I get the expense part of the sport but you have to be willing to spend the money if they are the best or the worst otherwise you'll drive yourself crazy and end up making the kid feel like a burden.
 
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ProudGymnast

Gymnast
Fan
Feb 16, 2021
125
Thank you so much for your feedback. It’s nice to hear a gymnast’s perspective. I guess there is still a part of me that believes she could be elite/college level but maybe not. You mentioned you’re level 9, are you trying for elite/college level gymnastics? Just wondering when you get that far, what your plans may be after that.
Yes Level 9, but senior year. I have been steadily improving at my meets, and have some new upgrades, but it just depends on how I perform at states/regionals/nationals. And D1 as a level 9 really isn't even on the table, but possibly D2 or D3 for the fun of it. If not, I am LOVING coaching. And since I've quit twice before, was a below average compulsory, and started at the little gym, it's a miracle I am here now. But for me, I always thoroughly wanted to pursue my dream of college gym, and I loved proving people wrong, and I worked the hardest out of anyone in the gym, and its starting to catch up to me finally. But if I don't make it any further? I am more than a gymnast and the lessons it has taught me are still enough to make the hard days worth it, the joy I have got from it, it's enough.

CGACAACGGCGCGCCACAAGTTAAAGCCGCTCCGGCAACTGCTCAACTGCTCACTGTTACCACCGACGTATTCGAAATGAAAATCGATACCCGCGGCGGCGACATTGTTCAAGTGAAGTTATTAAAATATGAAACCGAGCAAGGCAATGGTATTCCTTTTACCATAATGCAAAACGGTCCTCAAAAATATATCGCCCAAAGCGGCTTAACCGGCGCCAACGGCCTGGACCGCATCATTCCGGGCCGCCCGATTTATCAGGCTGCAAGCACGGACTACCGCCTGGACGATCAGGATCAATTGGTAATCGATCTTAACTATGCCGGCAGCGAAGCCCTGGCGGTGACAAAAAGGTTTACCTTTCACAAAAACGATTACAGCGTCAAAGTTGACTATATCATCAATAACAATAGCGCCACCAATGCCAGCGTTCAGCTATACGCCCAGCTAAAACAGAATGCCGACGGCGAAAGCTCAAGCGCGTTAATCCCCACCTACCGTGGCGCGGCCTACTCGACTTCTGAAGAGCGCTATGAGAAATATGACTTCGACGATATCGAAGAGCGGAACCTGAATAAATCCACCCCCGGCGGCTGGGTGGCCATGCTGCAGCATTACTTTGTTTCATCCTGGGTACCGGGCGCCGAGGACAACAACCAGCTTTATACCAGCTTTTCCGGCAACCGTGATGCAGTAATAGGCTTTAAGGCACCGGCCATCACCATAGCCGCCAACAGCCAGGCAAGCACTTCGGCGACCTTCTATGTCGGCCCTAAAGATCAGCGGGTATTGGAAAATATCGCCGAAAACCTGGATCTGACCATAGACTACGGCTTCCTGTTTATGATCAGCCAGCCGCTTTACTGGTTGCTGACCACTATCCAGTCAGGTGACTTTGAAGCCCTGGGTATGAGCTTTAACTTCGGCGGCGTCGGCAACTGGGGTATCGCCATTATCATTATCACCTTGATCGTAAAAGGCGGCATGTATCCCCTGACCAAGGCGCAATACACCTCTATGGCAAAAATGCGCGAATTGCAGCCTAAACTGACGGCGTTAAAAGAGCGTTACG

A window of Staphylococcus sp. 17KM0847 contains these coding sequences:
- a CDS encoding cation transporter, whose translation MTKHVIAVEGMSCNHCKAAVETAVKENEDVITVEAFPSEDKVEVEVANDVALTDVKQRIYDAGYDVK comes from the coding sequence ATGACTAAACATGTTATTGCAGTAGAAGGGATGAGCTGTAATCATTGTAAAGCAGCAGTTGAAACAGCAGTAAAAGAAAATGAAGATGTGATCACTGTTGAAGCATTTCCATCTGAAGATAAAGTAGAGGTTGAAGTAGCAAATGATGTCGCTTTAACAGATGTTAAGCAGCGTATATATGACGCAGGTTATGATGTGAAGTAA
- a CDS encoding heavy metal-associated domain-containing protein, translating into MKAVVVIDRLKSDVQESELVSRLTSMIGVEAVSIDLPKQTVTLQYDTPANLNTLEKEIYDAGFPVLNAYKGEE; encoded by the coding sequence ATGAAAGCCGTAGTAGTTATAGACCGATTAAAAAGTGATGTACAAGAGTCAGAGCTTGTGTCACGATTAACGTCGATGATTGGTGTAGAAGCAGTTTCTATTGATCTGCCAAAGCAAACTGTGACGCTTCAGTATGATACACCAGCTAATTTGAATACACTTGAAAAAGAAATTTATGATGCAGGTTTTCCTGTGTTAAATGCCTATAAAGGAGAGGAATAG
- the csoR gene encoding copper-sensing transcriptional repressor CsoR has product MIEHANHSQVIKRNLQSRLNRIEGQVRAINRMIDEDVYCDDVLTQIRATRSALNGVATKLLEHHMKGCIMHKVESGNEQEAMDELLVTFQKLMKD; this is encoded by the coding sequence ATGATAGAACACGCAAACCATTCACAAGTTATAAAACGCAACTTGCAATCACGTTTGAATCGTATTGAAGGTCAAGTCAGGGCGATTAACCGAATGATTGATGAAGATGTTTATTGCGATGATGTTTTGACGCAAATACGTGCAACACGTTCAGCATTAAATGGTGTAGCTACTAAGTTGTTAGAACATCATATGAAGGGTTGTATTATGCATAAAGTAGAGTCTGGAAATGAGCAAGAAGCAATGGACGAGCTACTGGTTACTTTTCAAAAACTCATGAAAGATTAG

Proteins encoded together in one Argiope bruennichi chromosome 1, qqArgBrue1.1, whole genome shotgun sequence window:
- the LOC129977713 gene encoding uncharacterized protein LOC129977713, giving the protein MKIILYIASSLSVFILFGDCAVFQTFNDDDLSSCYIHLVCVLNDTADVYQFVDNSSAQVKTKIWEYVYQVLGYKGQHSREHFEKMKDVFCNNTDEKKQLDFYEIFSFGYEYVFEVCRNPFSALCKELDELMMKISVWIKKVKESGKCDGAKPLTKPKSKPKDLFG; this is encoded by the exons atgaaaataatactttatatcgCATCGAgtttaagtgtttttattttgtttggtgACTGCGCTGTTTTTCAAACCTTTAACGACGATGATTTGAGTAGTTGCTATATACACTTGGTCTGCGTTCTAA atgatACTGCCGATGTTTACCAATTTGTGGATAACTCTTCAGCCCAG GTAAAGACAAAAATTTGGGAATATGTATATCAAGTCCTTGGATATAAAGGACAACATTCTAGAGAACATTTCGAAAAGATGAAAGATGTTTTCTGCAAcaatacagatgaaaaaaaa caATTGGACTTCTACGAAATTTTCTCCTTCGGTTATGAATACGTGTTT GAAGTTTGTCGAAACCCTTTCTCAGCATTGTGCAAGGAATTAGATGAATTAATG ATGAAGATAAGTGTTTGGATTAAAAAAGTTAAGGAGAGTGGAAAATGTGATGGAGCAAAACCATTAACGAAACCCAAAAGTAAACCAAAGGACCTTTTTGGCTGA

And as a parent I totally get it that it is hard paying a fortune, and then seeing everyone exceed her, but every journey is different. The hardest part about gymnastics is trusting the process but its vital, even if that process would take her to a third year level 7, a college scholarship, or a gymnastics coaching job. Every path is different, so they yield different rewards. I guess the tone I was getting from your first post is that if she doesn't make a name for herself, it's not worth it to keep going, but in gymnastics it isn't like that at all.